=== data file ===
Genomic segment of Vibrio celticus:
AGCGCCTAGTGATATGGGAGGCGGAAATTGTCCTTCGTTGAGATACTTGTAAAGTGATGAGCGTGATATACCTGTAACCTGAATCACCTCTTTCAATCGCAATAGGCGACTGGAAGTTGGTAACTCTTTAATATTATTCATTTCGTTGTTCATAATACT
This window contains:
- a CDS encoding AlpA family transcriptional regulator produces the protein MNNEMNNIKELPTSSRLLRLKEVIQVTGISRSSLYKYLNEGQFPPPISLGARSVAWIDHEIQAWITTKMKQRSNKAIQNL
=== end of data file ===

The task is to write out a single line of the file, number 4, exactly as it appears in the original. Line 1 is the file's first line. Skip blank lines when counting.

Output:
- a CDS encoding AlpA family transcriptional regulator produces the protein MNNEMNNIKELPTSSRLLRLKEVIQVTGISRSSLYKYLNEGQFPPPISLGARSVAWIDHEIQAWITTKMKQRSNKAIQNL